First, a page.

The government is making preparations to organise a second
visit of diplomats, including several European Ambassadors, to Srinagar and
Jammu next week, sources confirmed here.
Unlike the last visit in January, when European Union (EU)
members declined to travel and asked to be sent as a combined group of 27
members, this time, several members of the EU have agreed, sources said.
“While all the Ambassadors expressed their concerns about issues
like political detentions and Internet restrictions, they were able to see that
there was normalcy on the roads, and the entire Union Territory is not under
lockdown as they had expected,” the source added.
Diplomatic sources said negotiations over the scope and schedule
of the proposed visit have been on for the past month, and had run into issues
over specific demands by the European diplomats to meet detained former Chief
Ministers Mehbooba Mufti, Farooq Abdullah and Omar Abdullah.
Pakistan’s Parliament passed a resolution on Friday calling
for the public hanging of convicted child killers and rapists, drawing a
quick backlash from human rights organisations.
The non-binding resolution follows a spate of high-profile child
sex-abuse cases that have provoked outrage and riots across Pakistan in recent
Child killers and rapists “should not only be given the death
penalty by hanging, but they should be hanged publicly,” said Ali Muhammad Khan,
Pakistan's Parliamentary Affairs Minister, who presented the resolution in the
national assembly, or lower house.
Though a majority of lawmakers approved the resolution, Human
Rights Minister ShireenMazari stressed it was not sponsored by the government.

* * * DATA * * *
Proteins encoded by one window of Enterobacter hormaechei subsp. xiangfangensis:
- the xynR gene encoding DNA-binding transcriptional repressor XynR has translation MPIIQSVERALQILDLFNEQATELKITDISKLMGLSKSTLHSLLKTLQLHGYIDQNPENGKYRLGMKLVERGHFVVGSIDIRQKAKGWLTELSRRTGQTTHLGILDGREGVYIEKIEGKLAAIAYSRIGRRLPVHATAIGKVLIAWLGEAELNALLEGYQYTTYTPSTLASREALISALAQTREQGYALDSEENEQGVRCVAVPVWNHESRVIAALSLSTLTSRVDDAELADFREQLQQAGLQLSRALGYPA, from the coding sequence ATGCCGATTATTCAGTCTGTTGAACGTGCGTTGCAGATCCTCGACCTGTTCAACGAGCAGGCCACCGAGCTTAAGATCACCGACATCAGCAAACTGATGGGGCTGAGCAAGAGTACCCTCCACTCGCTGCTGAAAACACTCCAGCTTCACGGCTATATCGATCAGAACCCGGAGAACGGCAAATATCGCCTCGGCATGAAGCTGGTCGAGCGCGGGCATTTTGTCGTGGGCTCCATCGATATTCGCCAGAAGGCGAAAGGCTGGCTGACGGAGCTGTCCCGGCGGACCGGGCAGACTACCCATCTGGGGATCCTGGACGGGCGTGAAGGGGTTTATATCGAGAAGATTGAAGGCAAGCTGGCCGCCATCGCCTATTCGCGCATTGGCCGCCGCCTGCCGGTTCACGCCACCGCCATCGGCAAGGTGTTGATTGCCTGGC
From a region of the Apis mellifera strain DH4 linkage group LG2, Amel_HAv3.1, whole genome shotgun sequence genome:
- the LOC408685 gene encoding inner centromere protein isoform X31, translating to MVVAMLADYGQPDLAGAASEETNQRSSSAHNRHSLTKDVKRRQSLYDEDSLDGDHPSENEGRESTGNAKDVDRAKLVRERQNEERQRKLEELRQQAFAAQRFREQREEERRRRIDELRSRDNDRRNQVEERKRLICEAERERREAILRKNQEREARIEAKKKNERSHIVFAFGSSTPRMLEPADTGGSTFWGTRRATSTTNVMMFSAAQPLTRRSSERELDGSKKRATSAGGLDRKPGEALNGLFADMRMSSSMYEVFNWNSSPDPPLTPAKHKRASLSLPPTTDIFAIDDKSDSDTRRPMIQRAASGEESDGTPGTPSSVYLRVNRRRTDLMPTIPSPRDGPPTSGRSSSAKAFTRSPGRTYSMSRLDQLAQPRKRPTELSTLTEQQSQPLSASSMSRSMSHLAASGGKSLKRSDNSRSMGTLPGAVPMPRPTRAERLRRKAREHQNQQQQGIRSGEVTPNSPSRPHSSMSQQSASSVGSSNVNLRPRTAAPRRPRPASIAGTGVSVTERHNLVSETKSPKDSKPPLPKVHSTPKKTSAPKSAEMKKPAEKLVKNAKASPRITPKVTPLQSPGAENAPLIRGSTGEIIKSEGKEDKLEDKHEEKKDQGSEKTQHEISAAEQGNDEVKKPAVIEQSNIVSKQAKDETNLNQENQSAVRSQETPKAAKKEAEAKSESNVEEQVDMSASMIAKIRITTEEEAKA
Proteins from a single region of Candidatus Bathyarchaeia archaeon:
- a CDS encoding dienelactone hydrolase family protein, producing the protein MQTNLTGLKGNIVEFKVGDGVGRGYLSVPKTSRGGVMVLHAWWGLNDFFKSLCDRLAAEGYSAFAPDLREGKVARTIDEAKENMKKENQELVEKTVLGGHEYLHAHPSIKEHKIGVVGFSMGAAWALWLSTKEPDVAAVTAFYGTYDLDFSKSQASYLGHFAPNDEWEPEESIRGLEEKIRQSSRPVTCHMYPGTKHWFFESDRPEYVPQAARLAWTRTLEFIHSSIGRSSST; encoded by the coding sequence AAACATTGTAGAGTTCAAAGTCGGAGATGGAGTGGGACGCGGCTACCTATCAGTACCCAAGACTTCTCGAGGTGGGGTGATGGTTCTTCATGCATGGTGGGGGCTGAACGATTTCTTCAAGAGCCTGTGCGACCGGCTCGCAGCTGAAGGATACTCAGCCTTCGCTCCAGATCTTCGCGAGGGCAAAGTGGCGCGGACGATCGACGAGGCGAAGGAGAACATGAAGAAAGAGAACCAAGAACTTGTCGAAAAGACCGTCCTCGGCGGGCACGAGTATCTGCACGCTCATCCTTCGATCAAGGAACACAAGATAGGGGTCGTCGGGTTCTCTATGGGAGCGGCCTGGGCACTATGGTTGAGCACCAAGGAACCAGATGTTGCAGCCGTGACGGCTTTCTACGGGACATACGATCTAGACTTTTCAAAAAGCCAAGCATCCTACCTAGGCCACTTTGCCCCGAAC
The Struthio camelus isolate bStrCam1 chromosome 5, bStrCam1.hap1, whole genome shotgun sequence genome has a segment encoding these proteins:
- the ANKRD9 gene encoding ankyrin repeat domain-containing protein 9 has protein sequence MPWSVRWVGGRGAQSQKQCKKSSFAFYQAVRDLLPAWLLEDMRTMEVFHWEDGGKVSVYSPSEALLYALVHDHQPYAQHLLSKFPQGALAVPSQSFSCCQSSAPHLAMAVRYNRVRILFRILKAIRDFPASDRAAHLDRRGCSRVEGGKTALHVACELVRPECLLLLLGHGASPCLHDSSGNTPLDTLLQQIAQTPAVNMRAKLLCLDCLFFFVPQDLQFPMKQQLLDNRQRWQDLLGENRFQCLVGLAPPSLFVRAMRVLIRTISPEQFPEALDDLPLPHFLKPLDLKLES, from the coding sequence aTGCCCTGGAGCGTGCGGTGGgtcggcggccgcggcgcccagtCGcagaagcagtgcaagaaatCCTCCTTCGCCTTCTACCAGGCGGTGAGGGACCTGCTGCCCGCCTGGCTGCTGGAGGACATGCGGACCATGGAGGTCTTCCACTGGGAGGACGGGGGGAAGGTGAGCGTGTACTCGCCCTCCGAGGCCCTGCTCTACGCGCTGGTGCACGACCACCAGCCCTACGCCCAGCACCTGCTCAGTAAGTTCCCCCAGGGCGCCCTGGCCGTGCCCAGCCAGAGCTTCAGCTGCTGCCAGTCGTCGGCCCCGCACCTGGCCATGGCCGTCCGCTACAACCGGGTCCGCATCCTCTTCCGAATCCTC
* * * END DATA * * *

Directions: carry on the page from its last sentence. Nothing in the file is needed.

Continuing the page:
The resolution “on public hangings was across party lines and not a govt-sponsored
resolution but an individual act. Many of us oppose it our Ministry opposes
this,” Ms.Mazari tweeted.
Child sexual abuses are rampant in Pakistan.In October 2018,
authorities hanged a child rapist in an infamous case in Kasur, near Lahore,
that sparked nationwide protests. In that case, a six-year-old was raped and
murdered by a 24-year-old man.
India’s leopard population may be only a tenth of what it
was a little over a century ago, experiencing catastrophic declines due to
human pressures. Given the threats the animal faces – conflicts with humans,
poaching, habitat loss and availability of prey – a group of scientists with
new insights on loss of leopard abundance say that an initiative similar to
‘Project Tiger’ is required for the cat.
The leopard population, perceived to be stable due to broad
geographic distribution, suffered a possibly human-induced population decline of
75% to 90% between 120 and 200 years ago, the scientists propose, in a paper
titled, ‘Genetic analyses reveal population structure and recent decline in
leopards (Pantherapardusfusca) across the Indian subcontinent’ published in the
journal PeerJ – Life and Environment on Friday.
Scientists from the Centre for Wildlife Studies (CWS India) and
the Wildlife Institute of India (WII) used genetic data from leopards from
across the subcontinent to investigate population structure and patterns of
decline. They probed the demographic history of each sub-population and compared
genetic decline analyses with countrywide local extinction probabilities.
The authors argue that the population decline in a species seen
as wide-ranging and locally abundant suggest that leopards demand attention just
Authors Supriya Bhatt, SuvankarBiswas, BivashPandav and
SamratMondol from WII, and Krithi K. Karanth from CWS India, collected faecal
samples from the Terai-Arc landscape of northern India and identified 56
individuals using a panel of 13 microsatellite markers, and merged this data
with those of 143 other leopards.
Genetic analyses showed four sub-populations — Western Ghats,
Deccan Plateau-Semi Arid, Shivalik and Terai region with high genetic variation.